Thursday, 17 July 2014

T 872/09 - Choosing too late




Catchwords
1. Novelty
The claimed sensor is defined by reference to characteristics of its response when used in a measurement set-up. Since none of the determining aspects of the measurement set-up is defined in claim 1, the technical features of the claimed sensor which are responsible for providing the measurement referred to in the claim remain obscure.
Legal certainty requires that a claimed subject-matter cannot be regarded as novel over the prior art on the basis of an ambiguous feature. Hence, defining a functional feature of the claimed sensor under undefined operating conditions is not appropriate to provide any distinction of the claimed sensor over the prior art sensors (see points 1.2 and 1.3 of the Reasons)
2. Admittance of auxiliary requests
None of the patentee's auxiliary requests were admitted into the proceedings because the patentee, during the first-instance opposition proceedings, deliberately chose not to defend any single auxiliary request, even though it was aware of the fact that its main request had not been found allowable by the opposition division (see points 2 and 3 of the Reasons).

Reasons for the Decision

1. Main request
1.1 According to the appealed decision, the sensor of D1 anticipates all the features of claim 1. The patentee did not contest this finding except for the following feature F of claim 1: "wherein the sensor provides a measurement that correlates with the amount of analyte in a period of 10 seconds or less".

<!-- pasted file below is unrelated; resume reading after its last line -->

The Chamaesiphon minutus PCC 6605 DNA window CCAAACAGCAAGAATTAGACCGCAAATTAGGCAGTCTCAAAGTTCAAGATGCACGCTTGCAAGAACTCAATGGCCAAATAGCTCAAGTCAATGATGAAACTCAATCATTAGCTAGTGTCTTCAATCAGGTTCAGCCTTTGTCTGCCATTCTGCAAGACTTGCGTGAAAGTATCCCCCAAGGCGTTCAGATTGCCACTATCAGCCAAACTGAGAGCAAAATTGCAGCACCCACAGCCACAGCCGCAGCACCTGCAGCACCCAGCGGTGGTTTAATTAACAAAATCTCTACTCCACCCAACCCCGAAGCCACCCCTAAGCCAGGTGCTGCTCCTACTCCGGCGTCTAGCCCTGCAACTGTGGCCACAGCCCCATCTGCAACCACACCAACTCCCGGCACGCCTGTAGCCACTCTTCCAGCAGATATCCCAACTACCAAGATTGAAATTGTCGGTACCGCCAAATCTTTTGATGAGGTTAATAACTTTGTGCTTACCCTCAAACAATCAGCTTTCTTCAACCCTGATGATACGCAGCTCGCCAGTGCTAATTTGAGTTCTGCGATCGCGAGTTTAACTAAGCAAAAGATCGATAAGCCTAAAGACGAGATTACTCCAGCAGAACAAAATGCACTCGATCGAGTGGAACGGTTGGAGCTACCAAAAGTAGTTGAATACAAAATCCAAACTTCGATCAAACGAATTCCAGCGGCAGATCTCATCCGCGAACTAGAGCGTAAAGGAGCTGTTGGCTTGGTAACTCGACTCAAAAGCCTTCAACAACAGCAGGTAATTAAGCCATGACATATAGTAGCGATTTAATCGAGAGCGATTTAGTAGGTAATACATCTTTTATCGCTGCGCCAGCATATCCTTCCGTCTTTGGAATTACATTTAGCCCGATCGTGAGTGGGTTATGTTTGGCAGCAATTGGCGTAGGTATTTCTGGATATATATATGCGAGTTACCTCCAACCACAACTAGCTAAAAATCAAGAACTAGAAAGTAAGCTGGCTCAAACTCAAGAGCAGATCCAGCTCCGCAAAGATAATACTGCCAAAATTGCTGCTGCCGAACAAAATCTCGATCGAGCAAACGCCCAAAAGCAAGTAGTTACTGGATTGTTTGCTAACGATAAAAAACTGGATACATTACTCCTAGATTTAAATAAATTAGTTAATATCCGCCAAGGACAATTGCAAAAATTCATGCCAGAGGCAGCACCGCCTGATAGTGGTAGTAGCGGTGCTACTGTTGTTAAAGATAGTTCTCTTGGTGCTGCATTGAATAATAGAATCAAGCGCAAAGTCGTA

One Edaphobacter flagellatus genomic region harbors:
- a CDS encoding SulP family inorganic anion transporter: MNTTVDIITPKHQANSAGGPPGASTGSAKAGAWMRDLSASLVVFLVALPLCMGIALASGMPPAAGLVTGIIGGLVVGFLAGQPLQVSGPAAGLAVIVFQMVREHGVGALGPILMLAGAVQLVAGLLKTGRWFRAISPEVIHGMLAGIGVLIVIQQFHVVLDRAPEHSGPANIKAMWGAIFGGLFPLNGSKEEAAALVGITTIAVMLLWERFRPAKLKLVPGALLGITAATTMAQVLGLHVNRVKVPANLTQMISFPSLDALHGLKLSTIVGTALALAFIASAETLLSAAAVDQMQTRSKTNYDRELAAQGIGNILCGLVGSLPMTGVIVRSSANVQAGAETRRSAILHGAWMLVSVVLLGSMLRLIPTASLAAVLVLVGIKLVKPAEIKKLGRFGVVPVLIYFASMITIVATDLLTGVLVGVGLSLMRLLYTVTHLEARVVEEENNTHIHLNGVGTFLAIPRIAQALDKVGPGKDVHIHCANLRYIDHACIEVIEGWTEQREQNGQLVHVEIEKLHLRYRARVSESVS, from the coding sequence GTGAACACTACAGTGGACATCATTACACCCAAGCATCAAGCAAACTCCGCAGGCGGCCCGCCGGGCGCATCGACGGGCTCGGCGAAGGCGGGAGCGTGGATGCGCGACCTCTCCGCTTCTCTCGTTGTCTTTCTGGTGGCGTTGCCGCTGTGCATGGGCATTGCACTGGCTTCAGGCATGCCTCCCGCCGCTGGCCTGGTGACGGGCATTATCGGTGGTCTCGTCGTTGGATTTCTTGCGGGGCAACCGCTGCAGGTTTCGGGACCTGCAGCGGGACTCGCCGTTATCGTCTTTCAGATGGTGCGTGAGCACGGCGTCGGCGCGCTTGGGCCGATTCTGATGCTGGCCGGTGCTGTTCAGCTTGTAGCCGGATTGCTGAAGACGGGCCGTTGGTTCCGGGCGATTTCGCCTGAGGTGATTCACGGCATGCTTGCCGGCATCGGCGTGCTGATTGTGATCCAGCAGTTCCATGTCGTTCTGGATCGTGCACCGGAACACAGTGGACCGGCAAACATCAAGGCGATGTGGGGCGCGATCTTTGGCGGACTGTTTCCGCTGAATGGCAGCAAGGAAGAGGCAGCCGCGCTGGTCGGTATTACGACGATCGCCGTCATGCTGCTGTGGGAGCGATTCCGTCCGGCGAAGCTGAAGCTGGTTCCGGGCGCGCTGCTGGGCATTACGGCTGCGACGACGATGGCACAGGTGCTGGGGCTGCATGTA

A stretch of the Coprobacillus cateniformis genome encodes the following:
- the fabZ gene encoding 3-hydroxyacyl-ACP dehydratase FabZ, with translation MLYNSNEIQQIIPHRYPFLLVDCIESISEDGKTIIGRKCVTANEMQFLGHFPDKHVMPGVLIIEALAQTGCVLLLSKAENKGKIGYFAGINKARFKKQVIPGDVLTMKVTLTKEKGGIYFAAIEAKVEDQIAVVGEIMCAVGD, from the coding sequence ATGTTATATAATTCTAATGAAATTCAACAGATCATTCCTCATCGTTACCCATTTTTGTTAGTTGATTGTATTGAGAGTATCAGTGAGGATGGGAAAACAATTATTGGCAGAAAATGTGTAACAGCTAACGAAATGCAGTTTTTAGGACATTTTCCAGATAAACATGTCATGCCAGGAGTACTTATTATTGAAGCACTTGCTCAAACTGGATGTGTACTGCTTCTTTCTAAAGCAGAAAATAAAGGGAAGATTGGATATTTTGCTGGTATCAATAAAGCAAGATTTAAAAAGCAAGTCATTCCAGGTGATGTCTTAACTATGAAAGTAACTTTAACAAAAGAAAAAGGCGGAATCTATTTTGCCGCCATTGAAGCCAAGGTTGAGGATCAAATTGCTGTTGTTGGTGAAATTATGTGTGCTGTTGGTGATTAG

1.2 Construction of claim 1
Claim 1 is directed to a sensor as such, characterized amongst other features, by feature F.
Firstly, feature F is not worded as a structural feature but as a functional feature of the claimed sensor: "... the sensor provides a measurement ...". However, a sensor in itself provides a signal as such but cannot provide a measurement. It is the whole measurement set-up, using inter alia the sensor's output signal, which provides the measurement that correlates with the amount of analyte in a period of 10 seconds or less.
Furthermore, the functional feature F refers to a numerical parameter: "... a period of 10 seconds or less". However, whether a measurement correlates with the amount of analyte within the claimed range or not, depends not only on the sensor but on the whole measurement set-up involved in the measurement.
Still further, the functional feature F does not simply include language to the effect that a measurement of the amount of analyte is provided within a certain period of time but that the measurement correlates with the amount of analyte. The term "correlate" generally means that the relationship between the measurement provided and the amount of analyte to be measured is not as expected on the basis of randomness alone. However, the degree of correlation largely depends not only on the sensor but on the whole measurement set-up involved in the measurement.